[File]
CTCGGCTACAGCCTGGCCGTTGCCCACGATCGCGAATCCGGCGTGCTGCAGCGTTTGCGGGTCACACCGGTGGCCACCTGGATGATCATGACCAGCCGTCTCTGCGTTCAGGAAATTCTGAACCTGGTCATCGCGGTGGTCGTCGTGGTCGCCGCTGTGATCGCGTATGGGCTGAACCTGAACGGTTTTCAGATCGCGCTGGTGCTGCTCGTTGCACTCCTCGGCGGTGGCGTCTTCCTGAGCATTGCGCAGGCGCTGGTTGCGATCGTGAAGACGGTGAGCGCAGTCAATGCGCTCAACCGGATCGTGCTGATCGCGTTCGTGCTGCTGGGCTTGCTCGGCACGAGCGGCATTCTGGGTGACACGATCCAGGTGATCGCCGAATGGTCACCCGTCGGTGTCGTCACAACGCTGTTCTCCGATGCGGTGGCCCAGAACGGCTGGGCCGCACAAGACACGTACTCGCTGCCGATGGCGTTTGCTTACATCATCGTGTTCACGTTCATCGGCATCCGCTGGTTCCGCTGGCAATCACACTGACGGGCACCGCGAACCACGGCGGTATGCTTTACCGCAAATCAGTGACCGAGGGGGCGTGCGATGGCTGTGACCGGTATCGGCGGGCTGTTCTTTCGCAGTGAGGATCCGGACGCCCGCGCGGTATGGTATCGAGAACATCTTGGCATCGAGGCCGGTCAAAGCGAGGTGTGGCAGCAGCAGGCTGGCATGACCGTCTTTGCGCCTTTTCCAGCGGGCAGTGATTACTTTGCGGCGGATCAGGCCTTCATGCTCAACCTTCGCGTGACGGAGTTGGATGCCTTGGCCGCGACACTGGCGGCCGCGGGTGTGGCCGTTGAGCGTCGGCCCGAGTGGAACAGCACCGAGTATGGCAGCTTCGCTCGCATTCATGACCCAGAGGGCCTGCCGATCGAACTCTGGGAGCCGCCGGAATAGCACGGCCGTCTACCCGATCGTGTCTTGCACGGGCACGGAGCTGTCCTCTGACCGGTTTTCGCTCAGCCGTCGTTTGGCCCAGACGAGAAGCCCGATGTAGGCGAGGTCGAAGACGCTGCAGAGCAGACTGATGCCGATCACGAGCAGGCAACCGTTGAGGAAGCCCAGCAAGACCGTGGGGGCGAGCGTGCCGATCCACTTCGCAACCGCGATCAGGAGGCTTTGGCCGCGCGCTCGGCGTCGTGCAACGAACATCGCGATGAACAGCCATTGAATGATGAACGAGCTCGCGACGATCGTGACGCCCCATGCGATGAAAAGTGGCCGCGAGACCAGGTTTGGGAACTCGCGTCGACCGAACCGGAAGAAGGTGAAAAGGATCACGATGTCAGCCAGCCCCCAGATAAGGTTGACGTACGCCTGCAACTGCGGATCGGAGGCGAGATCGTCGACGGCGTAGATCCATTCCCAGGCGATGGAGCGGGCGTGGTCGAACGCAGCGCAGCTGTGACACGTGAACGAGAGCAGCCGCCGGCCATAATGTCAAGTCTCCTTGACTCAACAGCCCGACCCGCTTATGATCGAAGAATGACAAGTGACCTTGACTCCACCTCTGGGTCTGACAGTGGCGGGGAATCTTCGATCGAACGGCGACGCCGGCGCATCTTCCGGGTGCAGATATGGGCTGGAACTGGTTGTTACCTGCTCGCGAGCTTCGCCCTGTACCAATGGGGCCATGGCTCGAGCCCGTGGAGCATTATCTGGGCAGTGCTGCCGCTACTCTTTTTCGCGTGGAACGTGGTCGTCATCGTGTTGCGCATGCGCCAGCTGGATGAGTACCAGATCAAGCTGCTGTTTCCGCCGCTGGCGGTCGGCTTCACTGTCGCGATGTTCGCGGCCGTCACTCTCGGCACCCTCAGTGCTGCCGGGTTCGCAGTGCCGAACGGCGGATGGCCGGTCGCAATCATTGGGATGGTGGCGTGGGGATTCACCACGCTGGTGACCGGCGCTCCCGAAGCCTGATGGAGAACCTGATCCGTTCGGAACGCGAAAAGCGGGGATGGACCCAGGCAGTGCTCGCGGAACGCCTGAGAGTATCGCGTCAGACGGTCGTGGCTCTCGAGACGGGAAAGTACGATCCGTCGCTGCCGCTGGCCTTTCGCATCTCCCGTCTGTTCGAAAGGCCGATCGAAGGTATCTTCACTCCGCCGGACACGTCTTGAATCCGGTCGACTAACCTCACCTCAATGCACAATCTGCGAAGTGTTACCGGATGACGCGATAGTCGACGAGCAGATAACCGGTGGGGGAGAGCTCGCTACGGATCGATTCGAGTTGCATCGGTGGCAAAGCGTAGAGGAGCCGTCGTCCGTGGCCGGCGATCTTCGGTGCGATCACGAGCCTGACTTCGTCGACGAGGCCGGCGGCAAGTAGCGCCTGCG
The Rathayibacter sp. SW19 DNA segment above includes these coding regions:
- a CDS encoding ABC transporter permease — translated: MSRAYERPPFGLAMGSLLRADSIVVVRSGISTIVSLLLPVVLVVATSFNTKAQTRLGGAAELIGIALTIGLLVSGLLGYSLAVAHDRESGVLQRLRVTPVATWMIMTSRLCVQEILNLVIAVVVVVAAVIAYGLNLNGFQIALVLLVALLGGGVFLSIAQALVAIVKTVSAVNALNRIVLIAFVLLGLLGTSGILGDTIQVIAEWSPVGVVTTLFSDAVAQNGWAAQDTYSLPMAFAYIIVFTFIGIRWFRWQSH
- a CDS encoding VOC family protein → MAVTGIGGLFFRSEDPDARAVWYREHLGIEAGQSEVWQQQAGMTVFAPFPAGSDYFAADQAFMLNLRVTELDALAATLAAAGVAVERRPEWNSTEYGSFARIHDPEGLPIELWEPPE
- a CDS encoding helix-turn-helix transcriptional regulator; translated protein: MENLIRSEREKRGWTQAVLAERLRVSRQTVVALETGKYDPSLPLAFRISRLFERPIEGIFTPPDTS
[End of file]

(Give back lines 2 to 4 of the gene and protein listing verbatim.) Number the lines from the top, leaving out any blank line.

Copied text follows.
The Rathayibacter sp. SW19 DNA segment above includes these coding regions:
- a CDS encoding ABC transporter permease — translated: MSRAYERPPFGLAMGSLLRADSIVVVRSGISTIVSLLLPVVLVVATSFNTKAQTRLGGAAELIGIALTIGLLVSGLLGYSLAVAHDRESGVLQRLRVTPVATWMIMTSRLCVQEILNLVIAVVVVVAAVIAYGLNLNGFQIALVLLVALLGGGVFLSIAQALVAIVKTVSAVNALNRIVLIAFVLLGLLGTSGILGDTIQVIAEWSPVGVVTTLFSDAVAQNGWAAQDTYSLPMAFAYIIVFTFIGIRWFRWQSH
- a CDS encoding VOC family protein → MAVTGIGGLFFRSEDPDARAVWYREHLGIEAGQSEVWQQQAGMTVFAPFPAGSDYFAADQAFMLNLRVTELDALAATLAAAGVAVERRPEWNSTEYGSFARIHDPEGLPIELWEPPE